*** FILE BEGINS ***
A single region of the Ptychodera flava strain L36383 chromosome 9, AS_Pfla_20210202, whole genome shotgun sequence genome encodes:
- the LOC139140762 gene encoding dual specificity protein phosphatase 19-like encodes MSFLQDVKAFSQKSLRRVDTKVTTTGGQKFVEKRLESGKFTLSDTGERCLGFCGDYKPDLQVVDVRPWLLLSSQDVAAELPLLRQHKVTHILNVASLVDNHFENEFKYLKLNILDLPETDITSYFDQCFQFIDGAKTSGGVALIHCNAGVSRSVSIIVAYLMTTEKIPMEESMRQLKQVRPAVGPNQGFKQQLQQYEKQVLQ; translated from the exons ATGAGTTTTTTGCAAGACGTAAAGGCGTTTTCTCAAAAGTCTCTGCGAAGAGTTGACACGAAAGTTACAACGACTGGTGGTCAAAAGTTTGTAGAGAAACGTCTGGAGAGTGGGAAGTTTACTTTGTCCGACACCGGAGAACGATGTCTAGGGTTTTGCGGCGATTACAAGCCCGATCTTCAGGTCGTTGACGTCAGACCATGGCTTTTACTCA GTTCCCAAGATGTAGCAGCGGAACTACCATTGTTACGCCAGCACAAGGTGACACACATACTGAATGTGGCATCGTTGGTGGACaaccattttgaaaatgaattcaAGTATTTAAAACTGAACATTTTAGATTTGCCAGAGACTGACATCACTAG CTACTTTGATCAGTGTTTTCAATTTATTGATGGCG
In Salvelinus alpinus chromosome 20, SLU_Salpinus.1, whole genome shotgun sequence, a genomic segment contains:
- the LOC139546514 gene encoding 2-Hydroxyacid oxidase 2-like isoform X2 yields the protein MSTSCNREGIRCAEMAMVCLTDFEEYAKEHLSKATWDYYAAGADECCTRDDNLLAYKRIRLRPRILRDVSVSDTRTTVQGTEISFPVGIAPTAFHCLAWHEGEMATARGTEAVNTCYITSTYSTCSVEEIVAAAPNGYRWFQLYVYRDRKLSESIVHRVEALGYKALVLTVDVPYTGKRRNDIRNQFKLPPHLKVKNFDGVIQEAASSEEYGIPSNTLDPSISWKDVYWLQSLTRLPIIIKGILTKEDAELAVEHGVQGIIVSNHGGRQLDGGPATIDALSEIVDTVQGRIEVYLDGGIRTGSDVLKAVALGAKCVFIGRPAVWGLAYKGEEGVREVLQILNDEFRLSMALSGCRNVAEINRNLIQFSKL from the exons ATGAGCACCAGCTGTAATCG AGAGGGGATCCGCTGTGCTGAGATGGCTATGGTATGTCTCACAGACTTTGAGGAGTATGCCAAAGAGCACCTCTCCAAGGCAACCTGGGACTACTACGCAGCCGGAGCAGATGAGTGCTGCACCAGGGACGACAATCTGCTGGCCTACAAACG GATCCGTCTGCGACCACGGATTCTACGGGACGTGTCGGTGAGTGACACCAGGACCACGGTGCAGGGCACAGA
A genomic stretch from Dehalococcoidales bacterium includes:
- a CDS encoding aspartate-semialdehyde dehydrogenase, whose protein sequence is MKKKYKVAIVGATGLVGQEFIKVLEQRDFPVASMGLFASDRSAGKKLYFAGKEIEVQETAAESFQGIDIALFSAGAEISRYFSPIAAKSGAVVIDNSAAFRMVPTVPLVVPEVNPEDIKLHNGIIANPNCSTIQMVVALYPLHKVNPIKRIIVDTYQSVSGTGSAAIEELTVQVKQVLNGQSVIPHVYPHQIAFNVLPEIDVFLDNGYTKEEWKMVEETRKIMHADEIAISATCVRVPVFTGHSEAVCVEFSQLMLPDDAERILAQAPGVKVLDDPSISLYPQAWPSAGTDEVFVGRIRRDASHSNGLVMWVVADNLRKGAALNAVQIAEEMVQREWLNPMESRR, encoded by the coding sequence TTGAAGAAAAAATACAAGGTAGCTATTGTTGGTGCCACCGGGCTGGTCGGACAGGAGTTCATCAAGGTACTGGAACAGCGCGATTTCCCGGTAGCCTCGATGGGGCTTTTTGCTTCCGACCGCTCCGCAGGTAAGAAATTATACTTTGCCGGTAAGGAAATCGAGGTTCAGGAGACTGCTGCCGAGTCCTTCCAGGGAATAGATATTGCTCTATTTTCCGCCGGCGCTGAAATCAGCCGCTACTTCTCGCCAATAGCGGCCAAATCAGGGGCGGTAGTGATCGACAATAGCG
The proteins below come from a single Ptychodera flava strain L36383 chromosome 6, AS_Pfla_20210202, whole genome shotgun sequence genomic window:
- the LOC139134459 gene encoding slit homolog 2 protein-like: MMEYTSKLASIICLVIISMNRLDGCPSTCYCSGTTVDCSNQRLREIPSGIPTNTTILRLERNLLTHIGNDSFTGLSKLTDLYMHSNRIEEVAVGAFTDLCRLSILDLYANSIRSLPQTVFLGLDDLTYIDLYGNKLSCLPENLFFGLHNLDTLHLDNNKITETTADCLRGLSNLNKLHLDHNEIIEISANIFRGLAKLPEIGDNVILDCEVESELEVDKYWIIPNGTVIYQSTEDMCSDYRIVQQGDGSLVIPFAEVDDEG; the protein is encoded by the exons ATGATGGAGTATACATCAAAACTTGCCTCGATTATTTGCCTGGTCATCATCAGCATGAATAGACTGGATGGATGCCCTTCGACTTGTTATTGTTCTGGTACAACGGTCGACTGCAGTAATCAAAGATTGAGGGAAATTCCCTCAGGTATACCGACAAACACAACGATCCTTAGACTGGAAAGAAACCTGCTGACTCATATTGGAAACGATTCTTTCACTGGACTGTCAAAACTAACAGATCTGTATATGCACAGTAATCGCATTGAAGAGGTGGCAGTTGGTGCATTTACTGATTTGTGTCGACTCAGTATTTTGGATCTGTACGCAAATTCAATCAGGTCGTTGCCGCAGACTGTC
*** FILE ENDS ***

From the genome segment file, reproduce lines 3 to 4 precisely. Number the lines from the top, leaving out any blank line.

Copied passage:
In Salvelinus alpinus chromosome 20, SLU_Salpinus.1, whole genome shotgun sequence, a genomic segment contains:
- the LOC139546514 gene encoding 2-Hydroxyacid oxidase 2-like isoform X2 yields the protein MSTSCNREGIRCAEMAMVCLTDFEEYAKEHLSKATWDYYAAGADECCTRDDNLLAYKRIRLRPRILRDVSVSDTRTTVQGTEISFPVGIAPTAFHCLAWHEGEMATARGTEAVNTCYITSTYSTCSVEEIVAAAPNGYRWFQLYVYRDRKLSESIVHRVEALGYKALVLTVDVPYTGKRRNDIRNQFKLPPHLKVKNFDGVIQEAASSEEYGIPSNTLDPSISWKDVYWLQSLTRLPIIIKGILTKEDAELAVEHGVQGIIVSNHGGRQLDGGPATIDALSEIVDTVQGRIEVYLDGGIRTGSDVLKAVALGAKCVFIGRPAVWGLAYKGEEGVREVLQILNDEFRLSMALSGCRNVAEINRNLIQFSKL from the exons ATGAGCACCAGCTGTAATCG AGAGGGGATCCGCTGTGCTGAGATGGCTATGGTATGTCTCACAGACTTTGAGGAGTATGCCAAAGAGCACCTCTCCAAGGCAACCTGGGACTACTACGCAGCCGGAGCAGATGAGTGCTGCACCAGGGACGACAATCTGCTGGCCTACAAACG GATCCGTCTGCGACCACGGATTCTACGGGACGTGTCGGTGAGTGACACCAGGACCACGGTGCAGGGCACAGA